A mode solver for integrated optical dielectric multilayer slab waveguides with 1-D cross sections. For a waveguide definition in terms of refractive indices, layer thicknesses, and a given vacuum wavelength, the script calculates the propagation constants / effective indices of guided modes and allows to inspect the corresponding optical field patterns. It is intended as a basic tool for integrated optics design, in particular for purposes of demonstration.

Input

For an N-layer structure, the input mask receives the
vacuum wavelength, a specification of the polarization, refractive index values
n_{s} (substrate),
n_{1}, ... ,
n_{N} (inner layers 1 to N),
n_{c} (cover),
and thicknesses
t_{1}, ... ,
t_{N} of the inner layers.
All dimensions are meant in micrometers.
The figure illustrates the relevant geometry:

Light propagates along the z-direction, with the refractive index profile and all fields assumed to be constant along the y-axis. The x-direction is perpendicular to the film plane.

Output

A table shows, for each guided mode,
the propagation constant
β (in µm^{-1}) and the effective index
N_{eff} = β/k, where k = 2π/λ
is the vacuum wavenumber associated with the specified vacuum wavelength
λ.
The mode identifier (order) indicates the number of nodes in the principal electric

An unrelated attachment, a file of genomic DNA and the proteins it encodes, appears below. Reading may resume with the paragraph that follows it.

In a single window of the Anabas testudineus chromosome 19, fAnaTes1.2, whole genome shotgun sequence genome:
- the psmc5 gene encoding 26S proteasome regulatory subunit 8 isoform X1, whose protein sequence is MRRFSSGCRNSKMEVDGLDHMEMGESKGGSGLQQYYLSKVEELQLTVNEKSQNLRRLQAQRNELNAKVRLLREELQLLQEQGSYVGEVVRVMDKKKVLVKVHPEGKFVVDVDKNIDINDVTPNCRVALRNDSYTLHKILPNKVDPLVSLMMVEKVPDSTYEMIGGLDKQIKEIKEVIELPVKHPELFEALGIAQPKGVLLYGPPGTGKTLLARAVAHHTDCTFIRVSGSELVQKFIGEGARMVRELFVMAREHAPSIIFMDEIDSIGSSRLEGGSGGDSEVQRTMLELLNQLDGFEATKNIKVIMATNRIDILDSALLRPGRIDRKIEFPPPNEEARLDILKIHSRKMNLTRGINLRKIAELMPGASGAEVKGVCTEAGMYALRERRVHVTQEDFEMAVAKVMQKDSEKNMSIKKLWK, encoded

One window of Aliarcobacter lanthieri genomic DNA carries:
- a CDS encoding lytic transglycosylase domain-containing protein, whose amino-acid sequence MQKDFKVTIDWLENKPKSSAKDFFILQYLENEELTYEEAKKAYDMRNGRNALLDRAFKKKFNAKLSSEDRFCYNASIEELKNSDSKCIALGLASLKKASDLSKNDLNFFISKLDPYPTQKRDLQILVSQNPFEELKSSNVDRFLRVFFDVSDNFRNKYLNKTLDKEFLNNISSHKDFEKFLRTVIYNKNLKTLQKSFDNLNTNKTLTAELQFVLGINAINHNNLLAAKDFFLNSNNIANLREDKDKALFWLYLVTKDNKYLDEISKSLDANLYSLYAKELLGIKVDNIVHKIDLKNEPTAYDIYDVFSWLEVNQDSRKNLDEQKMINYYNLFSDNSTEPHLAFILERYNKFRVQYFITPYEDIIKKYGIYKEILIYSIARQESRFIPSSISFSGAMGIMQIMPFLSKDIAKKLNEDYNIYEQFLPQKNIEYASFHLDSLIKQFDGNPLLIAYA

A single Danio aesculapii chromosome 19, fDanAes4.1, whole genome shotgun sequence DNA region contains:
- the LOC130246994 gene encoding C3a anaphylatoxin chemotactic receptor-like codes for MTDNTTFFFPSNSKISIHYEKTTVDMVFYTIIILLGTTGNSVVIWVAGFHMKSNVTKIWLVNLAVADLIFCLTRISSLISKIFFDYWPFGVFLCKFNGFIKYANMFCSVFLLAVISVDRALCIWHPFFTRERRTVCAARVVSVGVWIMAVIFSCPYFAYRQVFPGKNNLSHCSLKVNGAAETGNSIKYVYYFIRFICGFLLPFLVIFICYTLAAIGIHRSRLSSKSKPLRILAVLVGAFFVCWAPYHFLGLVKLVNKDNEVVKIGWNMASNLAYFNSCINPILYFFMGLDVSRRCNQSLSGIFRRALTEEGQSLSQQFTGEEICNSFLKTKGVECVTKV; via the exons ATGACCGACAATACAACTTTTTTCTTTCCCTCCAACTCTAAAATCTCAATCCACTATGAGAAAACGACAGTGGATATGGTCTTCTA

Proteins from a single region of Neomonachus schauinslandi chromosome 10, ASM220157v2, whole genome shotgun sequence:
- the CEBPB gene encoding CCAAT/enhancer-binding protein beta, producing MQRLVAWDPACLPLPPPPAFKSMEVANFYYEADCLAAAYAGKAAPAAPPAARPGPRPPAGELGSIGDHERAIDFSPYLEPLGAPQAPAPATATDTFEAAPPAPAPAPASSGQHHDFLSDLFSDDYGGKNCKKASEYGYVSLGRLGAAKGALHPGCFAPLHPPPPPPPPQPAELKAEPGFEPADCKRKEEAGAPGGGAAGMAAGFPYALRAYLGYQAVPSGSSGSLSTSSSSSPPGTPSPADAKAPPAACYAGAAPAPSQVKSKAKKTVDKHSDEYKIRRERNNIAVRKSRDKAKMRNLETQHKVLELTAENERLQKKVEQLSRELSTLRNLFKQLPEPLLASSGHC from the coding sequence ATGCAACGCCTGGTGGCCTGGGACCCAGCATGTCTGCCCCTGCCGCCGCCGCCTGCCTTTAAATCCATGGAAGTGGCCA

component
E_{y} of TE modes, and in the principal magnetic component
H_{y} of TM modes.
B is a normalized effective permittivity, the
ratio
B = (N_{neff}^{2}-n_{min}^{2})/(
n_{max}^{2}-n_{min}^{2}), with
the maximum refractive index n_{max} of all layers.
n_{min} denotes the larger one of the substrate and cover
refractive indices.

In a waveguide with one inner layer, a mode angle θ
(output in degrees) can be associated with a guided mode, defined by
cos(θ) = β/kn_{1} =
N_{eff}/n_{1}; this refers to the common ray picture
for confined wave propagation in a single core waveguide.
For a structure that supports more than one guided mode, the program calculates
the coupling lengths or half beat lengths
L_{c} = π/|β_{0} - β_{1}|
that correspond to the interference pattern of each pair of modes with
different propagation constants β_{0} and β_{1}.